5. Chapter 6: Schools as Organizations

5.1. Major Stakeholders In MY District

5.1.1. Alabama State Senator : Richard Shelby

5.1.2. Alabama House of Representatives : Mac McCutcheon ( Speaker of the House), Victor Gaston (Speaker Pro Tempore), and Jeffery Woodard (Clerk of the House).

5.1.3. Alabama State Superintendent : Michael Sentance

5.1.4. Alabama State School Board President : Governor Kay Ivey

5.1.5. Local Superintendent : Johnathan Hatton

5.1.6. Members On Local School Board : Barbara Cornelius, Jerry Fulmer, Terry Holden, Ronnie Owens,

5.2. Elements of Change Within School Processes and Cultures :

5.2.1. Because schools are deeply political, change within them is very difficult. Examples include; teachers, represented by their union, have a lot to say about the conditions of their employment. Local board members often struggle with the teachers in terms of pay, standards, etc.

6. Chapter 7: Curriculum, Pedagogy, and the Transmission of Knowledge

6.1. Social Meliorist: This theory stresses the idea that the role of the curriculum is to move students to become aware of societal problems. It also stresses for students to become active in changing the world. It proposes that school curriculum should help solve problems, and it could possibly change society.

6.2. Dominant Traditions

6.2.1. Mimetic Tradition: based on the idea that education should transmit specific knowledge to students. The method for doing so is through the didactic method. Essentially it is the belief that learning in the classroom is done by both the student and the teacher.

6.2.2. Transformative Tradition: belief that the purpose of education is to change the student in a meaningful way. They reject the idea of the teacher student relationship that the mimetic tradition holds.

7. Chapter 8: Equality of Opportunity and Educational Outcomes

7.1. Factors Impacting Educational Outcomes

7.1.1. Class: Education favors wealthier families. Getting higher education can be very expensive. This is why a student's parental income and their education are correlated. Many occurrences show that teachers tend to favor students from a higher income level.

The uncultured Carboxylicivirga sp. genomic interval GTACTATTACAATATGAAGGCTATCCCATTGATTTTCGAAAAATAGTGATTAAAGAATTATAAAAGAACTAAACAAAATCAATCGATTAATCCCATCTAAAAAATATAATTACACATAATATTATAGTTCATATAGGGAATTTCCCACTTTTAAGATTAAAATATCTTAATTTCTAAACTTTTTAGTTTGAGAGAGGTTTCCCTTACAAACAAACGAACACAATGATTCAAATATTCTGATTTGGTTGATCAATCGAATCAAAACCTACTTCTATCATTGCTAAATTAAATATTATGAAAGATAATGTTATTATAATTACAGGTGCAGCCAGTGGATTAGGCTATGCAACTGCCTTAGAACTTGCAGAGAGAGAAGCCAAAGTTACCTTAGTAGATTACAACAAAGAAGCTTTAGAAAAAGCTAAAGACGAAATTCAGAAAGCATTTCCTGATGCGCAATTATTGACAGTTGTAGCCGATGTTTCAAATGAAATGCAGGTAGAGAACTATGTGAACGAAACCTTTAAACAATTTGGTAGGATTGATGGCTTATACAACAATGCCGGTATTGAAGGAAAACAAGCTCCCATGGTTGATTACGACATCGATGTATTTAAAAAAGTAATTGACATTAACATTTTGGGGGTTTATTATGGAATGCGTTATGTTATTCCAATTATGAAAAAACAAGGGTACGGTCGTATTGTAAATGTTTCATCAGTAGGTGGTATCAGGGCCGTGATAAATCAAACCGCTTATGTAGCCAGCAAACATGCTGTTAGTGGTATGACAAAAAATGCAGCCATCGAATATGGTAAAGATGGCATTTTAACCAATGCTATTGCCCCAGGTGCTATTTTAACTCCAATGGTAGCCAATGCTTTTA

7.1.2. Race: An individual's race directly impacts how much education he or she is likely to have. It is proven that minority students receive fewer educational opportunities.

7.1.3. Gender: It has been proven that females are less likely to drop out of school than males. It has also been viewed that females are better students than males.

7.2. Coleman Study 1982

7.2.1. 1. Are private schools better? Most studies seem to say so, but could this be wrong? Yes there are benefits to a private school, but what about the students from low income families.

7.2.2. 2. It seems as though where a student attends school is greatly impacted by their culture and race.

8. Chapter 9: Explanations of Educational Inequality

8.1. Cultural Differences :

8.1.1. *Research shows that African American students do less well in school. This is because they adapt to their oppressed position inside the classroom. These ideas or based off those of John Ogbu.

8.1.2. * More research based off John Ogbu's is that school success requires that African American students must deny their cultural identity and accept the dominant culture. This is the only means in which they will succeed.

8.2. Educational Inequality:

8.2.1. School Financing: Depending on the location of the school will depend on the amount of money that school will receive. Therefore, a school that is located in a low income area will not receive much money to aide their school.

8.2.2. Curriculum and Ability Grouping: Students who are close to the same reading level get grouped together. While students who are falling behind in reading get grouped together.

8.2.3. Gender: In most cases, girls are seen as being the "smarter" gender. Boys are seen as the trouble makers or the slackers and do not get the same treatment.

8.2.4. Curriculum Practices: Different schools may offer different methods of curriculum. Students who do not go to a school with the most up to date methods are left behind.

9. Chapter 10: Educational Reform and School Improvement

9.1. School Based Reforms

9.1.1. Charter Schools: Public schools that are free from many of the regulations applied to traditional public schools. Known as "swap red tape for results". Some argue that they provide a more effective school experience for all who are involved.

9.1.2. Vouchers: Voucher advocates argue that this reform will have many educational impacts, as well as providing fair opportunities for all.

9.2. Harlem Children's Zone: Placed to ensure all African American children were ready and prepared for education. (Founded by Geoffrey Canada.) This program mainly focuses on reading and how it can improved your overall educational expeirence

9.3. Full Service and Community Schools: Focuses on educating the entire community. It is specifically designed to target and improve at-risk neighbors. The goal is to mend and repair social issues.